Community Coalition Transforms School Into Learning Oasis
When first offered the position of principal at Foster Elementary, I was initially reluctant to leave my former school. I had gotten comfortable in my role, and was not sure I wanted to take on the challenges of leading an unfamiliar institution with double the staff, students, and parents.
But, after reframing my view—this was not a challenge, but an opportunity to make a difference at a large school in need—I grew excited, and set out to learn as much as possible about how I could make a difference for Foster’s students and community.
It took me three days to walk door-to-door throughout the neighborhood, meeting and greeting my new students and their families. After they told me their concerns, about gang influence and rampant vandalism and robbery on campus grounds, I knew it was time to get “crackalackin,” as the kids liked to say, or, in other words, get to work!
I reached out to parents, their neighbors, local businesses, the school district’s maintenance department, the entire Foster Elementary staff, and even Curb Your Enthusiasm actress and supporter of educational equality Cheryl Hines to solicit help painting classrooms, cleaning floors, laying out carpet, pouring asphalt, and remodeling the main office and cafeteria (which was transformed into the “Foster Bistro”). In just one month we completed these tasks and more.
With the help of Dell Computers, we were able to install new computers, laptops, and projectors. With the help of the William Morris Endeavor Entertainment Agency, we rebuilt our library with new furniture. With the help of Access Books, we furnished the library with thousands of books and decorated the space with murals. With the help of district maintenance, we cultivated a reading garden outside the library, so students could benefit from reading in nature.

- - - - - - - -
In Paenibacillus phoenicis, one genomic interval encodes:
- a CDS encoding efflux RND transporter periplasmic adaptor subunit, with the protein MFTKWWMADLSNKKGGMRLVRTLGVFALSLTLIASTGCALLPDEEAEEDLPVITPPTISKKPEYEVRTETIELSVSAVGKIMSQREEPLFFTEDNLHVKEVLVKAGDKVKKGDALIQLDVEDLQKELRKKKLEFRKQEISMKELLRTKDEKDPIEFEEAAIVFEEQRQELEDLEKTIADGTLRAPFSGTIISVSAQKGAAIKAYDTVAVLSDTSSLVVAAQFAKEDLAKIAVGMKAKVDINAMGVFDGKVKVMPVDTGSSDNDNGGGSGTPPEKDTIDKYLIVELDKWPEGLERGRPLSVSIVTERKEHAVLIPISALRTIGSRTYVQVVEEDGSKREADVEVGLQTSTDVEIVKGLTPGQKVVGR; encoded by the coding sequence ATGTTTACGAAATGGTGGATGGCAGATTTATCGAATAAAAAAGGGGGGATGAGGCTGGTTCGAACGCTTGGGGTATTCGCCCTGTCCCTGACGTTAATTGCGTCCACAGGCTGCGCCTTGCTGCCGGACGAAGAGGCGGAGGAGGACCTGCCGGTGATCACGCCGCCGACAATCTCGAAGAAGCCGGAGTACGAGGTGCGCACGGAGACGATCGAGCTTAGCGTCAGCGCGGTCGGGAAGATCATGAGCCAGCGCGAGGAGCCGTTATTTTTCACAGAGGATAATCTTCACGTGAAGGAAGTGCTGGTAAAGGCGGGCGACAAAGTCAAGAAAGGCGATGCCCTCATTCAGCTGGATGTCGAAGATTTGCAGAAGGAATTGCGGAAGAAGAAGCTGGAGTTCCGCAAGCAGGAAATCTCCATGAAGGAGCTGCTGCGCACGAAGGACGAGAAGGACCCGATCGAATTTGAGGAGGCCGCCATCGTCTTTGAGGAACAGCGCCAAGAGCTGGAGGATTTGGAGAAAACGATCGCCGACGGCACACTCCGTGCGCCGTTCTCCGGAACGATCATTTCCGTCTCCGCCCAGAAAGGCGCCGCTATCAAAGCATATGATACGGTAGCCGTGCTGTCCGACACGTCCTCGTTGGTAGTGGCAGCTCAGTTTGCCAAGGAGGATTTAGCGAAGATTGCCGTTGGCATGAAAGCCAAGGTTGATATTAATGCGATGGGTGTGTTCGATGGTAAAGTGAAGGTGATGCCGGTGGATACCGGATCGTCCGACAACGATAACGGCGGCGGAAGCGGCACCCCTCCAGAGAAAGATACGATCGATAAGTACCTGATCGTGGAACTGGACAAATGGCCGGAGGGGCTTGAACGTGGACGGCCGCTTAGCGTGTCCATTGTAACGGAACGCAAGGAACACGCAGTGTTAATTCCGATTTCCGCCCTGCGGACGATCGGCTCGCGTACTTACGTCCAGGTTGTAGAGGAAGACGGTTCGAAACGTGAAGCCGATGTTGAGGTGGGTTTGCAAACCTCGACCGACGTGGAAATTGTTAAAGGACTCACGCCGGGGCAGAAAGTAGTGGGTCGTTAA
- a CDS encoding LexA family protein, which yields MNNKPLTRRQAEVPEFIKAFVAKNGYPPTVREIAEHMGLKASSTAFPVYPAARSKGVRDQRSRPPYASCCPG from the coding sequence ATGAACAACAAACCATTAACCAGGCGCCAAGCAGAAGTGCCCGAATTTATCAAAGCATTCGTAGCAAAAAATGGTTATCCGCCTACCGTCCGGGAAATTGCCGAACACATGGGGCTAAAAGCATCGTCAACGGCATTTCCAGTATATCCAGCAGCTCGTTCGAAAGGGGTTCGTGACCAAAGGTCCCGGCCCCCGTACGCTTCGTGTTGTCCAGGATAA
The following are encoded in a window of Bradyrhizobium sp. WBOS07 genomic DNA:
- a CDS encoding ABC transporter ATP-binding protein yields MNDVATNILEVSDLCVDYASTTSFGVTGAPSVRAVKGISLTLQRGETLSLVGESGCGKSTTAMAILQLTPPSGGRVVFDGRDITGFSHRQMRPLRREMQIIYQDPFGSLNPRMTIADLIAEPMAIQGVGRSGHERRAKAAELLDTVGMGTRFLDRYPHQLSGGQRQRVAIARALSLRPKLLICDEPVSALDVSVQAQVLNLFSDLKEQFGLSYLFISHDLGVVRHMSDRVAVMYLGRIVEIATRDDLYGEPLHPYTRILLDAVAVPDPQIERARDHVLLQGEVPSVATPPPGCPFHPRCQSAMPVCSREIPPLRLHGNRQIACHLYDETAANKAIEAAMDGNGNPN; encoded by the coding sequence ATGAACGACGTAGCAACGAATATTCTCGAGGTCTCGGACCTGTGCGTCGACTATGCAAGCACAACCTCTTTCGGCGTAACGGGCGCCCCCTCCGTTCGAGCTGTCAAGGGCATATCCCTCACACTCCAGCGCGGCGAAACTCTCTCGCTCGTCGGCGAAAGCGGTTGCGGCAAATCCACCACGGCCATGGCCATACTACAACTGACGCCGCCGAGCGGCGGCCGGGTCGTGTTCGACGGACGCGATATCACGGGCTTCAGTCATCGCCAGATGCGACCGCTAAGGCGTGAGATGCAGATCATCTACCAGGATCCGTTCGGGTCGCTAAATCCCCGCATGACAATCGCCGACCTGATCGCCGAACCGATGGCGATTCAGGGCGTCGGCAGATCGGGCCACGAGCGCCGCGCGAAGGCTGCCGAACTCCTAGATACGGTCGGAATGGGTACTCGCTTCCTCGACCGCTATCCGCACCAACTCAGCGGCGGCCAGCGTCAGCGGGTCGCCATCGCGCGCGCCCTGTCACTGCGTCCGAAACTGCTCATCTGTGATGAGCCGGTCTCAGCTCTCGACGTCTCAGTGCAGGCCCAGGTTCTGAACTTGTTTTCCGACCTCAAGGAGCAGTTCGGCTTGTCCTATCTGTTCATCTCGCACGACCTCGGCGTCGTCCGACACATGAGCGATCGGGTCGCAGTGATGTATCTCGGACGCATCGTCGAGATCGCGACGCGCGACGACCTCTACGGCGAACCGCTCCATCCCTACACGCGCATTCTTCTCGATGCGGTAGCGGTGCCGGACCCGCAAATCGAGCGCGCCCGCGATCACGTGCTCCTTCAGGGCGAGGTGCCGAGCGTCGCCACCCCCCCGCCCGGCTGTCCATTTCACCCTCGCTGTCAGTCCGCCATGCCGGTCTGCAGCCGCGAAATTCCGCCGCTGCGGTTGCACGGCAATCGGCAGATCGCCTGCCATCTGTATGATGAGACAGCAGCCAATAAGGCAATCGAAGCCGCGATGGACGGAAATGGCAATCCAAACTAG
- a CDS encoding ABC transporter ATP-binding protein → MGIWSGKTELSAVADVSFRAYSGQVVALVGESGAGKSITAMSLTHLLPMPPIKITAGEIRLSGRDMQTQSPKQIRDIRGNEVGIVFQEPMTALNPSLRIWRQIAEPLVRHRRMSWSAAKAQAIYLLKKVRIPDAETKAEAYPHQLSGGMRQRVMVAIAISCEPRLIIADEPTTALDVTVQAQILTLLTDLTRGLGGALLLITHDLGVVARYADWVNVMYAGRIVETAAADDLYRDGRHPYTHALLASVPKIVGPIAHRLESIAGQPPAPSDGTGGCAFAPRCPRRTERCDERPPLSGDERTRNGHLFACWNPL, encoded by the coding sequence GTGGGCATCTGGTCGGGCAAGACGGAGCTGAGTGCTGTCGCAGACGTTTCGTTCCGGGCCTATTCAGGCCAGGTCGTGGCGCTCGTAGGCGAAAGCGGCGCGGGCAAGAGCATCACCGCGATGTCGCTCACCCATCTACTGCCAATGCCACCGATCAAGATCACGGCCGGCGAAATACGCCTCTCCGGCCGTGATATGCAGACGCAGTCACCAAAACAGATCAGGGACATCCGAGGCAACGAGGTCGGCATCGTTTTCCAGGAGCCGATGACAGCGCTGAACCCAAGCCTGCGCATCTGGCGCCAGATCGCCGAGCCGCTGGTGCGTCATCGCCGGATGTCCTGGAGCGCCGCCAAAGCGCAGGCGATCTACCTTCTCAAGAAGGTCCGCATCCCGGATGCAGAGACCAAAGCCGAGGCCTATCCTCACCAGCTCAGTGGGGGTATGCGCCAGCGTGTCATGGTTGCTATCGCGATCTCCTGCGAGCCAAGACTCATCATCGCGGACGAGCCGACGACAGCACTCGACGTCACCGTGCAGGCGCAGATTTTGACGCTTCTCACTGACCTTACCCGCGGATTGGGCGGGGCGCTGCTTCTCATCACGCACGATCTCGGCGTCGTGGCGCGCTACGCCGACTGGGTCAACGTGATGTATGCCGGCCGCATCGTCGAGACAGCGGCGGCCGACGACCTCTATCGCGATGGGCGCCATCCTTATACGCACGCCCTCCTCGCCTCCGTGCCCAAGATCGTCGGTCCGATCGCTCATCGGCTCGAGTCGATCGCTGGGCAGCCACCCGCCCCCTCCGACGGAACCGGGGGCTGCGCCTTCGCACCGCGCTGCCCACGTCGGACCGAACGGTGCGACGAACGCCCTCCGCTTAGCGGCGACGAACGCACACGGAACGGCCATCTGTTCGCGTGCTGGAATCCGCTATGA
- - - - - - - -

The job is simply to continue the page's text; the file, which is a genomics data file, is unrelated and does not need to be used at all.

Utilizing these resources and others, we installed a nine-hole putting green so that students could play golf in addition to basketball and soccer, a science lab for hands-on inquiry, an intervention center for emotional support, a family resource center to bridge the community, playground equipment to encourage imagination, and the Foster Fitness Center to promote good health for the school staff.
I also saw a need for programmatic updates to instill in the students a sense of pride and respect. The newly established Gentleman Scholars and Lady Eagles programs teach students table manners and basic etiquette, which will undoubtedly serve them as they grow into teens and then adults.
While in the beginning I had reservations about working with a larger institution like Foster,
I ultimately came to appreciate the many extra hands at the school and in the community. Because only a cumulative effort could have created this change. And it was as a team that we became empowered to believe past what we were able to see.
Dr. Jacqueline Sanderlin (EdD ’09) is an alumna of the doctor of education in educational leadership, administration, and policy program; and principal of Stephen C. Foster Elementary School in the Compton Unified School District, California.